6 fine summer reads

A good book is the best travel companion – wherever you are. Be transported with these titles chosen by LBS faculty.


1. Switch: How to change things when change is hard

by Chip and Dan Heath:
Recommended by Richard Jolly, Adjunct Professor of Organisational Behaviour

“Switch is a classic book about why we don’t do the things we know we should be doing. The Heath brothers pick up Haidt’s brilliant metaphor about how the human brain works. We have our rational, strategic part that tells us what we should be doing – sitting like a rider on top of the elephant. Unfortunately, the other part of our brain – the elephant – is larger and more powerful, and is telling us what we want to do.

It’s the rider that sets our early morning alarm for a trip to the gym; it’s the elephant that presses the snooze button when the alarm goes off… The challenge is how to get the elephant and the rider going in the same direction. The answer is to shape the path – make the right behaviours a little bit easier and the wrong behaviours a little bit harder.

So whether you are trying to get fitter or looking to transform a major corporation, this framework has practical, invaluable lessons for all of us about how to align the elephant, the rider and the path. We use this as the core text for many courses on change at the school – highly recommended.”


2. On Writing

by Stephen King:
Recommended by Pier Vittorio Mannucci, Assistant Professor of Organisational Behaviour

“Step away from his page-turning novels, and dive directly into King’s creative mind. Through his gripping prose, King brings the reader on a journey into the process of creative writing that is also a journey into his career. The book transcends the boundaries of an essay to become an autobiography, but full of the pathos, thrill, and emotions that Stephen King admires and loves.

King shares tips and tricks from his ‘writing toolbox’, but also analyses the ups and downs of his profession with humour, insight, and his usual narrative ability. The book is not only insightful for wannabe writers and anyone who wants to hone their writing skills, but also for any professional and entrepreneur who struggles finding a balance between personal and professional identity.

King retells his journey towards his ‘true self’, through unfinished books, life-threatening accidents, huge successes and disappointing failures. By telling us what he has learned in the process, King provides us with insightful tips on how become better writers, more balanced professional, and happier individuals.”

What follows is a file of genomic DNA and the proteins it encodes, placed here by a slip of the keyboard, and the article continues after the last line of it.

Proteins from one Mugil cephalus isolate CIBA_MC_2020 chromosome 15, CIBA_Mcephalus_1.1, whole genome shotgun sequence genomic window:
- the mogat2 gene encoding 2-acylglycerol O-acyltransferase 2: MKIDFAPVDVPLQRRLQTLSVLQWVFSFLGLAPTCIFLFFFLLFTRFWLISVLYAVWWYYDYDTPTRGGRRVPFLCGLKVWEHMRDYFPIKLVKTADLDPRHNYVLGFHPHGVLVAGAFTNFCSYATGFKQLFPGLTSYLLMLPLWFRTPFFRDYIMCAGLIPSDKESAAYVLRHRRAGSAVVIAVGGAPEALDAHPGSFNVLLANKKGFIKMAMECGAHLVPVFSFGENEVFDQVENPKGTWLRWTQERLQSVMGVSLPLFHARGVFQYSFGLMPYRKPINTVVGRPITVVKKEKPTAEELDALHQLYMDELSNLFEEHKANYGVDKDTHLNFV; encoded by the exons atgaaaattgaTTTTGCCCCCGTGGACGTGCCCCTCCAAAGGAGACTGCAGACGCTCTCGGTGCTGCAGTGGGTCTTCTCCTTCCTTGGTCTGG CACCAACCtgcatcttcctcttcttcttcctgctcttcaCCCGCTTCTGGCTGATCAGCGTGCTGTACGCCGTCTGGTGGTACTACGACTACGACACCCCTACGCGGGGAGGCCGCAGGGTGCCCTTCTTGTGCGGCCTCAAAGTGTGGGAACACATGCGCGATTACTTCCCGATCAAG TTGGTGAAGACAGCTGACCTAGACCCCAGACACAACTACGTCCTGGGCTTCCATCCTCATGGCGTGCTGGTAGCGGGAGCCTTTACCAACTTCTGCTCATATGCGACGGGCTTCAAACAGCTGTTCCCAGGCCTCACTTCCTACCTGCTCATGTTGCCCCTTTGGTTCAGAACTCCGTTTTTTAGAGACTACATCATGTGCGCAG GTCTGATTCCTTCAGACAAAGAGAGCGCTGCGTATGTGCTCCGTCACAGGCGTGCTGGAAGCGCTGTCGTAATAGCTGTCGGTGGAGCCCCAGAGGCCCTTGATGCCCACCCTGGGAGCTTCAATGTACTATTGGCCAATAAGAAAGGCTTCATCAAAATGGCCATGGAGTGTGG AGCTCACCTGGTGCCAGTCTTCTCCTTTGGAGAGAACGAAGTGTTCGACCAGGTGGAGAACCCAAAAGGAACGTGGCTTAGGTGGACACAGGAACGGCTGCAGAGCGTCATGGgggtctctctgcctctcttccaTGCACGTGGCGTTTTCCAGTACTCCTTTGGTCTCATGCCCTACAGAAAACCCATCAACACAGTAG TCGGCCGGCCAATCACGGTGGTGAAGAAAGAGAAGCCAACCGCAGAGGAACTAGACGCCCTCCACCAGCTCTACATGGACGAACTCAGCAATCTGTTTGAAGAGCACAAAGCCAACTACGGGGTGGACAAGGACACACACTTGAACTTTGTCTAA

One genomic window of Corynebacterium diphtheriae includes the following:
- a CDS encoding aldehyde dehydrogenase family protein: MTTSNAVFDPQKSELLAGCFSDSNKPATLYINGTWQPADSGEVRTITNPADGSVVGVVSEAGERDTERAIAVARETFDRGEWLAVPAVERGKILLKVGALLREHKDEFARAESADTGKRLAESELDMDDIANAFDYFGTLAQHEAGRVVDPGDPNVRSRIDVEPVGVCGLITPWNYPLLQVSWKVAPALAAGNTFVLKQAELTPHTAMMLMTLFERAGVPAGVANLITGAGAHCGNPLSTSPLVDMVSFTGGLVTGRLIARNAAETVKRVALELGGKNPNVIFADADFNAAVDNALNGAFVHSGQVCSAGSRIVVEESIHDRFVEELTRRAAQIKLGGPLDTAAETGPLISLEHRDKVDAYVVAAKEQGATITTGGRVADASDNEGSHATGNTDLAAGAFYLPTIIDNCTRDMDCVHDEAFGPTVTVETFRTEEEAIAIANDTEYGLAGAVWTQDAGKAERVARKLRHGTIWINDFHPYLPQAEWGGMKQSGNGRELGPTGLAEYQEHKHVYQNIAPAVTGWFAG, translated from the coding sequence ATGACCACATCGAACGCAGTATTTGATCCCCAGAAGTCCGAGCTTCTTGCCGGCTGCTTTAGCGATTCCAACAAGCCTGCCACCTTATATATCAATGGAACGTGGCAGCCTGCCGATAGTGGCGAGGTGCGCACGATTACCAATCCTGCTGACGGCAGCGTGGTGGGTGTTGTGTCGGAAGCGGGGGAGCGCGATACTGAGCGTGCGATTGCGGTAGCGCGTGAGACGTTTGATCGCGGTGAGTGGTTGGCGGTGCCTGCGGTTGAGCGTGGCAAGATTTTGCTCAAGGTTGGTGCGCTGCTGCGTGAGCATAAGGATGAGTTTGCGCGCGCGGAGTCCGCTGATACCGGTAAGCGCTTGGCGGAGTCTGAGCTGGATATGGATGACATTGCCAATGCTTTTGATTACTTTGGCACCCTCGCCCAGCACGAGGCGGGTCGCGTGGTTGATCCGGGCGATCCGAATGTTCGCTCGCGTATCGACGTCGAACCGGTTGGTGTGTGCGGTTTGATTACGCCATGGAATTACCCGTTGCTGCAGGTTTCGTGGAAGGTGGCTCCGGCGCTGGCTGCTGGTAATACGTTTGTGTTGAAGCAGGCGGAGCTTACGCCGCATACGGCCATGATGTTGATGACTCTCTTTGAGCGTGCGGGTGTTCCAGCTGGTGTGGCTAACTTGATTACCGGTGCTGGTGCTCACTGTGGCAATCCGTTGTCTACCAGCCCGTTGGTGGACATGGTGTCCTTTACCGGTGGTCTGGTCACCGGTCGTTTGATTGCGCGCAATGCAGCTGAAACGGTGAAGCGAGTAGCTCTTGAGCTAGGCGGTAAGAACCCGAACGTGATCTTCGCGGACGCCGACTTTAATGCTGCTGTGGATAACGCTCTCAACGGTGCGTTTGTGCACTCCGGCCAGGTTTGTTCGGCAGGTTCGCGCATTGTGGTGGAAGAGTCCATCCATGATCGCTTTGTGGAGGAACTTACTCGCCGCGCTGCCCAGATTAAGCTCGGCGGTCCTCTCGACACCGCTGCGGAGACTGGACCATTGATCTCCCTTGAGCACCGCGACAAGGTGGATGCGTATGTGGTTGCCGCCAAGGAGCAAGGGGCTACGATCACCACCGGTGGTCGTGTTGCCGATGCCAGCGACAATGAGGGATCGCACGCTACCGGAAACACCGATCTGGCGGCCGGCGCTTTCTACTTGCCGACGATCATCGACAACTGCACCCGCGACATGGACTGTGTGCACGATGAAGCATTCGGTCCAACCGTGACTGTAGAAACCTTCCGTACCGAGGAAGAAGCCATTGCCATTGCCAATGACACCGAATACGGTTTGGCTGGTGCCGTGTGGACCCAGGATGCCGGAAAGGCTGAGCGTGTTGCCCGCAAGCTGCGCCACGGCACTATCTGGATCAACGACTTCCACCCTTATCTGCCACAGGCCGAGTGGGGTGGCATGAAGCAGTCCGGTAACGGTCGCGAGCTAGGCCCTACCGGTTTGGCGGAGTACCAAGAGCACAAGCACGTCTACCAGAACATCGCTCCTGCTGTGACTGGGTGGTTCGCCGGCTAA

3. Bad Blood: Secrets and Lies in a Silicon Valley Startup

by John Carreyrou:
Recommended by Andrew Likierman, Professor of Management Practice in Accounting

“If you like a story combining a startup swiftly valued at $9 billion, success and disaster, goodies and baddies, cameo performances from Henry Kissinger and George Schultz plus the thrill of the chase, this book is for you. And it’s all true.

This is the book that won the FT/McKinsey Business Book of the Year award, with our very own Herminia Ibarra one of the judges. It tells the story of Theranos and its founder Elizabeth Holmes. It all started so well… An invention to revolutionise blood testing by making it simpler and cheaper, led by a young entrepreneur, was the business everyone wanted to succeed. The problem was that the invention didn’t work and the story moves from young bright-eyed hopefuls to dark deceit and cover up. No joke, since this is medicine and incorrect test results are deadly serious.

Enter the author as investigative journalist and the result is rather like All the President’s Men (Watergate) in white lab coats. You can see why the journalists loved it. You can guess the end, but it still reads well. An undemanding romp for the holidays and the Penguin paperback has just come out.”


4. King Leopold’s Ghost: A Story of Greed, Terror, and Heroism in Colonial Africa

by Adam Hochschild:
Recommended by Tammy Erickson, Adjunct Professor of Organisational Behaviour

Every so often, I read a book that leaves me wondering how I’ve lived so long and never really understood a certain event or time in history. King Leopold’s Ghost is one of those mind-shifting books. This is a historian’s account of the Belgian king’s actions in the late 1800’s: a genocidal plundering of the Congo that resulted in 10 million deaths, while simultaneously cultivating a humanitarian reputation throughout Europe.